Infrastructure Status For Logistics Industry – Background, Benefits & Needed Improvements
Posted by: Afsal T I | Logistics
On 21-Nov-2017, Government of India declared that Logistics companies shall be part of India’s infrastructure. What are the implications of this grand announcement?
According to the 3-sector macroeconomic theory, the GDP of a nation comprises 3 levels of wealth-creation:
- Primary—“Extraction”—hunting, gathering & cultivating raw materials that can or cannot be consumed directly. E.g. Agriculture, Fisheries, Quarrying.
- Secondary—“Manufacturing”—processing raw materials into finished goods that can be consumed directly. E.g. Sugar Mills, Dairies, Metallurgy.
- Tertiary—“Services”—offering intangible products that can be consumed directly. E.g. Tailoring, Trading, Banking.
The primary and secondary economic activities critically depend on logistics (i.e., storage and movement) for the raw materials & finished goods to reach the customers & consumers. As a developing economy, nearly half of India’s Rs.155-lakh-crore GDP relies on logistics providers & infrastructure, including roadways, railways, waterways & airways.
India’s infrastructure and transportation industries contribute over 5% of the GDP. The nation has the second-largest road network and fourth-largest rail network in the world. However, the average cost to export and import one container in India is 72% more than in China.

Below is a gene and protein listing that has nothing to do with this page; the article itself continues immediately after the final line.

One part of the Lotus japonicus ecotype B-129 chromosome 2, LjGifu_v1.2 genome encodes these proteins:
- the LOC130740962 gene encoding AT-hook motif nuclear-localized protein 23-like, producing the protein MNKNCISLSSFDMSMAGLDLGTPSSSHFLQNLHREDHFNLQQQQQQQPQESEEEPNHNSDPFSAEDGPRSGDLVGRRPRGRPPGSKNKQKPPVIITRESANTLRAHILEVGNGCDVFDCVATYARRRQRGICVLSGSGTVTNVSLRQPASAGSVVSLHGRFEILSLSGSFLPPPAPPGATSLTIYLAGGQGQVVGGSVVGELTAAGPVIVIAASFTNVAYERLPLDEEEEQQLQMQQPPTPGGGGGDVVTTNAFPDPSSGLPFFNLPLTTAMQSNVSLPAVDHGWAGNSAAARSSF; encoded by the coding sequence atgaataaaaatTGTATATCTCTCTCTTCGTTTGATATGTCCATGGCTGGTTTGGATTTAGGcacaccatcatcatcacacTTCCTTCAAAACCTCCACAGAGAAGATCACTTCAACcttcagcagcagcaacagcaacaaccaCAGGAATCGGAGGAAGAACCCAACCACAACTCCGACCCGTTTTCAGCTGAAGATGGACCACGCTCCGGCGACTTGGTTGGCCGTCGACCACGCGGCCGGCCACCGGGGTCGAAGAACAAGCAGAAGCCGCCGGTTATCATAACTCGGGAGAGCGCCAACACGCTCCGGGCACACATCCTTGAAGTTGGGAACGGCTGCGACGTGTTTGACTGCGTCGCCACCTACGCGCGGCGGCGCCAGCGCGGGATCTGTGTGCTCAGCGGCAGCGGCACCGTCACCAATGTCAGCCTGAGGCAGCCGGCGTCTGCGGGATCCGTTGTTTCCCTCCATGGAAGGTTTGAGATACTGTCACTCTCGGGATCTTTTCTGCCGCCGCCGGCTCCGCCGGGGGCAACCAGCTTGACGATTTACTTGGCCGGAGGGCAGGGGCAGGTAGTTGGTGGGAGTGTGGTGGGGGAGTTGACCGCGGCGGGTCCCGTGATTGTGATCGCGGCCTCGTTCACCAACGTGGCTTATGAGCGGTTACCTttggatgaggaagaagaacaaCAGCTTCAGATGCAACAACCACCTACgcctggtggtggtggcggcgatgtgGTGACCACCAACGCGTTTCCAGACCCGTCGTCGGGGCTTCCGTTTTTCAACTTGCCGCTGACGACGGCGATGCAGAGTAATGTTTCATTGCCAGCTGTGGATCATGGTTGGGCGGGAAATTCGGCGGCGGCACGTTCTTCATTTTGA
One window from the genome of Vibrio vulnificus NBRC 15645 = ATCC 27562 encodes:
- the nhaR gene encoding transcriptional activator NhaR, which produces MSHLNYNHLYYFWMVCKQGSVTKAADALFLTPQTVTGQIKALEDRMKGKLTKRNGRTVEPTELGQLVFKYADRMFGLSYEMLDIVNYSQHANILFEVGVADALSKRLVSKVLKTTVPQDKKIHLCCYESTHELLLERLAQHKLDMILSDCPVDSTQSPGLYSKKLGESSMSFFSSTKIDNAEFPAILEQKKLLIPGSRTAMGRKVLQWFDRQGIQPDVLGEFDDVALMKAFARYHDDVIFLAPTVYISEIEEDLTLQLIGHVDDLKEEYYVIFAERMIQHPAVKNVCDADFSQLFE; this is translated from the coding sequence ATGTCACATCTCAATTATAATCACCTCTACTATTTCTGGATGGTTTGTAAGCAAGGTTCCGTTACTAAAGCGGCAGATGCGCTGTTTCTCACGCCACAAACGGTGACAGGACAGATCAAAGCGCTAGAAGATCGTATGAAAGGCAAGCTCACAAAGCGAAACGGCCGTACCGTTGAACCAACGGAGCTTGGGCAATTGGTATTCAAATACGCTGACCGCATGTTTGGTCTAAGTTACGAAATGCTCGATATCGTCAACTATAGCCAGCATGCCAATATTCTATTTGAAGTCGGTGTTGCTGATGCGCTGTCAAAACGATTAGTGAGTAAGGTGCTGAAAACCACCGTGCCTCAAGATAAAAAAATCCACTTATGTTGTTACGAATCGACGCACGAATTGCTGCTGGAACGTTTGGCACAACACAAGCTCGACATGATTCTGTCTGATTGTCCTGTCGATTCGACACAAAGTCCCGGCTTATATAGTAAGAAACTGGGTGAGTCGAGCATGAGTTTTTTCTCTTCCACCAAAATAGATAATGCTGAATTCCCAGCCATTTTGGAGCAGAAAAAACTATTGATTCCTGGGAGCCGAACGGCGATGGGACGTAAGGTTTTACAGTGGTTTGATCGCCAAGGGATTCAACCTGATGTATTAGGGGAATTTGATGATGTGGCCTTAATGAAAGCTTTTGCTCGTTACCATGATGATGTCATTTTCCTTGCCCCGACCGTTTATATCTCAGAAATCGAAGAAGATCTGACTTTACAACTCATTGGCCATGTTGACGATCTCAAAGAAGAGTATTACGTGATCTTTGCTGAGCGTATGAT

Logistics infrastructure is quite expensive, and so must be planned in an integrated manner for an entire nation, strategically located and well maintained. Due to India’s disjointed central-level planning and poor state-level infrastructure, the logistics cost is over 14–15% of the value of goods, as compared to 6–9% in developed nations. This makes India’s exports unattractive in many of these countries. In addition, poor storage facilities lead to half of India’s agricultural produce going waste. This causes food inflation and hunger across the nation.
While successive governments have been working on improving the road network for better logistics, storage facilities were not being parallelly created.
So, in the 2017-18 Union Budget, the Finance Minister committed that a strategy for development of multi-modal logistics parks—together with multi-modal transport facilities—will be drawn up and implemented in the fiscal. This strategy would bring together road, rail, air and urban planning to provide seamless movement of freight traffic across states.
With the declaration of “infrastructure” status to the Logistics industry—combined with the introduction of the Goods & Services Tax (GST)—India has finally begun to solve the plethora of problems plaguing the nation for long.
To be eligible for this status, the minimum investment and area requirements for each category of logistic facilities are as follows:
Multi-Modal Logistics Park (MMLP) with Inland Container Depot (ICD)
- Min. investment = Rs.50 crores
- Min. land area = 10 acres
- Min. investment = Rs.25 crores
- Min. land area = 1,00,000 sq.ft.
- Min. investment = Rs.15 crores
- Min. land area = 20,000 sq.ft
This also means that development firms with larger land parcels can utilise their excess land holdings to develop more such facilities, thereby boosting the supply of warehousing facilities.